Armor-piercing, capped, ballistic capped shell

Armor-piercing, capped, ballistic capped (APCBC) is a type of armor-piercing shell configuration introduced in the 1930s to improve the armor-piercing capabilities of both naval and anti-tank guns. The configuration consists of a basic armor-piercing shell, normally an armor-piercing high explosive shell, fitted with a soft metal cap on its tip, normally with a blunt shape, and a hollow cone made out of thin metal on top of the cap, formally named ballistic cap.

APCBC diagram
(1): ballistic cap
(2): cap
(3): shell body
(4): explosive charge
(5): driving band
(6): base fuze
(7): tracer capsule

The job of the soft metal cap is to protect the tip of the penetrator on impact and to help guide the projectile into the armor at high impact angles by gripping into the armor and acting a bit like glue through the properties of soft metal.[1]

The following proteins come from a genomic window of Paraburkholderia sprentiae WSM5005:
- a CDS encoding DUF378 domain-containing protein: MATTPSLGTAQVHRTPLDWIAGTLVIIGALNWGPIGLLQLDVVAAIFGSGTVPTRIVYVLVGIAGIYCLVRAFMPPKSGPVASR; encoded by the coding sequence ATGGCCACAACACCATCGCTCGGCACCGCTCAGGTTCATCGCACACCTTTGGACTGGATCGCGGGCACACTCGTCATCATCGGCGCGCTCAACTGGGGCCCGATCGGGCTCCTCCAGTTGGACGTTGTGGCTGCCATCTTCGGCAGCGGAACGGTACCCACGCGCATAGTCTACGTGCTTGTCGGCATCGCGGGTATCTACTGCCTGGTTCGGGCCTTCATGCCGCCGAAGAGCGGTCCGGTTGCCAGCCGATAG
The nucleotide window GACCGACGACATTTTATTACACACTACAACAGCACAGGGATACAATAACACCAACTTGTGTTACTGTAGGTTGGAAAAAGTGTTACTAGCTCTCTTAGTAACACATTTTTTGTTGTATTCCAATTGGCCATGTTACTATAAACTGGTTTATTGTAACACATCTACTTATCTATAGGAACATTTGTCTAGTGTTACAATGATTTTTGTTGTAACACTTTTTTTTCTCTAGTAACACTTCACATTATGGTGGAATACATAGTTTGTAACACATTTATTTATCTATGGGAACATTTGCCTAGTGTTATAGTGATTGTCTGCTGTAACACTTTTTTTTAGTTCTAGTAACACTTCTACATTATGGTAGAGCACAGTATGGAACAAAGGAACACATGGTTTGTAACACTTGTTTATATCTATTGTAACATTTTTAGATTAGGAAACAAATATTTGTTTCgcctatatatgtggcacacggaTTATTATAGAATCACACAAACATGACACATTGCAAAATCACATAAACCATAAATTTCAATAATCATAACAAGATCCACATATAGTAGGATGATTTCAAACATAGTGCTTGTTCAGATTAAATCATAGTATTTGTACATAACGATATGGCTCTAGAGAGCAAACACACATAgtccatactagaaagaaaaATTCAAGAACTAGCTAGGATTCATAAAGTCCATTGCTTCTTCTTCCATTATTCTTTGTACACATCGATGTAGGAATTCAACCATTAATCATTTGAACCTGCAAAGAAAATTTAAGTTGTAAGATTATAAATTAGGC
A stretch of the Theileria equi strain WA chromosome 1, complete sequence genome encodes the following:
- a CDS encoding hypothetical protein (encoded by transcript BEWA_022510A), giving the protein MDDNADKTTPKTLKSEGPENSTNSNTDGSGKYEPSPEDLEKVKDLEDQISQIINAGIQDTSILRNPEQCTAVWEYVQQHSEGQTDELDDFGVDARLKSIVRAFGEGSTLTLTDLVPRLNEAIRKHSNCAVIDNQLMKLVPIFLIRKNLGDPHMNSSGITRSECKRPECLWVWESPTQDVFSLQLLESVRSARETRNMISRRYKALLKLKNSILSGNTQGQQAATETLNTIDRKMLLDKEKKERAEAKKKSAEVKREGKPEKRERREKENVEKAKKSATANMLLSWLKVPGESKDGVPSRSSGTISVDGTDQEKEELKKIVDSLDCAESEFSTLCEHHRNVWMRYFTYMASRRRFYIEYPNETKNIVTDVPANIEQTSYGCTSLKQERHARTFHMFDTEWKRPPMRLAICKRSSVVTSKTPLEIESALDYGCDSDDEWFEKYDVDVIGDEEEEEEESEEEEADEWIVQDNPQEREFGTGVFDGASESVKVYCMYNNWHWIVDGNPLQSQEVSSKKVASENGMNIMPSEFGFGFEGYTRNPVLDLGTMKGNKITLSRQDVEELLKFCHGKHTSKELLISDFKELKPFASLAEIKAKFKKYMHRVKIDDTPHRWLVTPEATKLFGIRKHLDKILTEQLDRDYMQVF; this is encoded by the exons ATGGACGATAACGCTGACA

The job of the ballistic cap is to give the projectile a more aerodynamic shape to increase velocity and range, which in turn increases maximum penetration and penetration over range. On impact, the ballistic cap will break off or be crushed so as to not impact the performance of the regular cap and penetrator.[1]

These features allow APCBC shells to retain higher velocities and to deliver more energy to the target on impact, especially at long range when compared to uncapped shells.